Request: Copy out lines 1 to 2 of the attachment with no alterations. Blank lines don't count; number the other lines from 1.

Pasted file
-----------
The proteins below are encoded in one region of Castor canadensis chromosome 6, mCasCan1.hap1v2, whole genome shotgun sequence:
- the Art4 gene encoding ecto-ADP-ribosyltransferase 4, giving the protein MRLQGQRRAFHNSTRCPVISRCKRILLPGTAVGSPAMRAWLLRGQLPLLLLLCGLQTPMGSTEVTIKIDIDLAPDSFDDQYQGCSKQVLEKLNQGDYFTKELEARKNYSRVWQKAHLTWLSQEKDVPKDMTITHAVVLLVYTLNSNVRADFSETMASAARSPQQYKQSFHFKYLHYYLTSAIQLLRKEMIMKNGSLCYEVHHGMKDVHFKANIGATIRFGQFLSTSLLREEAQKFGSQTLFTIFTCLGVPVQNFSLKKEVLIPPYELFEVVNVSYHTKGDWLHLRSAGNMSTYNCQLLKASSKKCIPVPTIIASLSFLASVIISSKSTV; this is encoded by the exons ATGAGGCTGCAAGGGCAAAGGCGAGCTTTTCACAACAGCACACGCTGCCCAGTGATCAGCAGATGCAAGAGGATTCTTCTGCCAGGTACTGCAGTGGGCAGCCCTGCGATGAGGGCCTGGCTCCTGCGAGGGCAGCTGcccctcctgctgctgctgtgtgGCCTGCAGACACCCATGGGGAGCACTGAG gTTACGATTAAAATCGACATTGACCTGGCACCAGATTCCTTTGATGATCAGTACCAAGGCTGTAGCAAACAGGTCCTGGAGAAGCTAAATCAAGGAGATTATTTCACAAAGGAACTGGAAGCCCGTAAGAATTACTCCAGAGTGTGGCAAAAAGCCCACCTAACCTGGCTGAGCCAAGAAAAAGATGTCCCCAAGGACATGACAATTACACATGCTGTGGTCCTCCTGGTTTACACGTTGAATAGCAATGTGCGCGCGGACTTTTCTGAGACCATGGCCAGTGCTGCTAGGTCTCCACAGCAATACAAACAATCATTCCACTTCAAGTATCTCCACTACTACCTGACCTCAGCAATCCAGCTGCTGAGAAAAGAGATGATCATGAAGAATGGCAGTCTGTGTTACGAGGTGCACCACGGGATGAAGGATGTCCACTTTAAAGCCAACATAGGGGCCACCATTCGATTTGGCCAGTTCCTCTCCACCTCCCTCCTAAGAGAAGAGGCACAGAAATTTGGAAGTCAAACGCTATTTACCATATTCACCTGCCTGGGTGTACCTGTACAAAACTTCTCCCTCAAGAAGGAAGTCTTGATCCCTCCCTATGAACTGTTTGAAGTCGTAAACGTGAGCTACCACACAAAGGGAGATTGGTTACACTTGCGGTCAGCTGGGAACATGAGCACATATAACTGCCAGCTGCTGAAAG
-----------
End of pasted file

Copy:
The proteins below are encoded in one region of Castor canadensis chromosome 6, mCasCan1.hap1v2, whole genome shotgun sequence:
- the Art4 gene encoding ecto-ADP-ribosyltransferase 4, giving the protein MRLQGQRRAFHNSTRCPVISRCKRILLPGTAVGSPAMRAWLLRGQLPLLLLLCGLQTPMGSTEVTIKIDIDLAPDSFDDQYQGCSKQVLEKLNQGDYFTKELEARKNYSRVWQKAHLTWLSQEKDVPKDMTITHAVVLLVYTLNSNVRADFSETMASAARSPQQYKQSFHFKYLHYYLTSAIQLLRKEMIMKNGSLCYEVHHGMKDVHFKANIGATIRFGQFLSTSLLREEAQKFGSQTLFTIFTCLGVPVQNFSLKKEVLIPPYELFEVVNVSYHTKGDWLHLRSAGNMSTYNCQLLKASSKKCIPVPTIIASLSFLASVIISSKSTV; this is encoded by the exons ATGAGGCTGCAAGGGCAAAGGCGAGCTTTTCACAACAGCACACGCTGCCCAGTGATCAGCAGATGCAAGAGGATTCTTCTGCCAGGTACTGCAGTGGGCAGCCCTGCGATGAGGGCCTGGCTCCTGCGAGGGCAGCTGcccctcctgctgctgctgtgtgGCCTGCAGACACCCATGGGGAGCACTGAG gTTACGATTAAAATCGACATTGACCTGGCACCAGATTCCTTTGATGATCAGTACCAAGGCTGTAGCAAACAGGTCCTGGAGAAGCTAAATCAAGGAGATTATTTCACAAAGGAACTGGAAGCCCGTAAGAATTACTCCAGAGTGTGGCAAAAAGCCCACCTAACCTGGCTGAGCCAAGAAAAAGATGTCCCCAAGGACATGACAATTACACATGCTGTGGTCCTCCTGGTTTACACGTTGAATAGCAATGTGCGCGCGGACTTTTCTGAGACCATGGCCAGTGCTGCTAGGTCTCCACAGCAATACAAACAATCATTCCACTTCAAGTATCTCCACTACTACCTGACCTCAGCAATCCAGCTGCTGAGAAAAGAGATGATCATGAAGAATGGCAGTCTGTGTTACGAGGTGCACCACGGGATGAAGGATGTCCACTTTAAAGCCAACATAGGGGCCACCATTCGATTTGGCCAGTTCCTCTCCACCTCCCTCCTAAGAGAAGAGGCACAGAAATTTGGAAGTCAAACGCTATTTACCATATTCACCTGCCTGGGTGTACCTGTACAAAACTTCTCCCTCAAGAAGGAAGTCTTGATCCCTCCCTATGAACTGTTTGAAGTCGTAAACGTGAGCTACCACACAAAGGGAGATTGGTTACACTTGCGGTCAGCTGGGAACATGAGCACATATAACTGCCAGCTGCTGAAAG